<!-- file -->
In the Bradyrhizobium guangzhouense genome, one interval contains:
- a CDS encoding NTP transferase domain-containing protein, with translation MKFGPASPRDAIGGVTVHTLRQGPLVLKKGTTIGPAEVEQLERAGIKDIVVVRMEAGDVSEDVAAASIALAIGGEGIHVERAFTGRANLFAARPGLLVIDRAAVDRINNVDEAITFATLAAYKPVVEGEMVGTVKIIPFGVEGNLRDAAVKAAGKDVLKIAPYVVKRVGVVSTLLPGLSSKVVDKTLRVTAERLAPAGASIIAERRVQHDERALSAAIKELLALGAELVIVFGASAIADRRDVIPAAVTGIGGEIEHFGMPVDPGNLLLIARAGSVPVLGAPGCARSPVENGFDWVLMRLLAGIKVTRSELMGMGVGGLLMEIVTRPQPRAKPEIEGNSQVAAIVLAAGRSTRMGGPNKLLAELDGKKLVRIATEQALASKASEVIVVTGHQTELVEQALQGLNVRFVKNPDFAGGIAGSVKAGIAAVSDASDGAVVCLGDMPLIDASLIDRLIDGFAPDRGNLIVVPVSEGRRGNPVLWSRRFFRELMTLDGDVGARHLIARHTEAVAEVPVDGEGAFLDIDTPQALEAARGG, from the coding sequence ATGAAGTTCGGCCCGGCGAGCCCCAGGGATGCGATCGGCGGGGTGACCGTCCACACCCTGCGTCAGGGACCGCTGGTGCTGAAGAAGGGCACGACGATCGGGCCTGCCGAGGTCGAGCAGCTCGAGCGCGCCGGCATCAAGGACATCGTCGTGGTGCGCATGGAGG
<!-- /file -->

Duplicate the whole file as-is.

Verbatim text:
In the Bradyrhizobium guangzhouense genome, one interval contains:
- a CDS encoding NTP transferase domain-containing protein, with translation MKFGPASPRDAIGGVTVHTLRQGPLVLKKGTTIGPAEVEQLERAGIKDIVVVRMEAGDVSEDVAAASIALAIGGEGIHVERAFTGRANLFAARPGLLVIDRAAVDRINNVDEAITFATLAAYKPVVEGEMVGTVKIIPFGVEGNLRDAAVKAAGKDVLKIAPYVVKRVGVVSTLLPGLSSKVVDKTLRVTAERLAPAGASIIAERRVQHDERALSAAIKELLALGAELVIVFGASAIADRRDVIPAAVTGIGGEIEHFGMPVDPGNLLLIARAGSVPVLGAPGCARSPVENGFDWVLMRLLAGIKVTRSELMGMGVGGLLMEIVTRPQPRAKPEIEGNSQVAAIVLAAGRSTRMGGPNKLLAELDGKKLVRIATEQALASKASEVIVVTGHQTELVEQALQGLNVRFVKNPDFAGGIAGSVKAGIAAVSDASDGAVVCLGDMPLIDASLIDRLIDGFAPDRGNLIVVPVSEGRRGNPVLWSRRFFRELMTLDGDVGARHLIARHTEAVAEVPVDGEGAFLDIDTPQALEAARGG, from the coding sequence ATGAAGTTCGGCCCGGCGAGCCCCAGGGATGCGATCGGCGGGGTGACCGTCCACACCCTGCGTCAGGGACCGCTGGTGCTGAAGAAGGGCACGACGATCGGGCCTGCCGAGGTCGAGCAGCTCGAGCGCGCCGGCATCAAGGACATCGTCGTGGTGCGCATGGAGG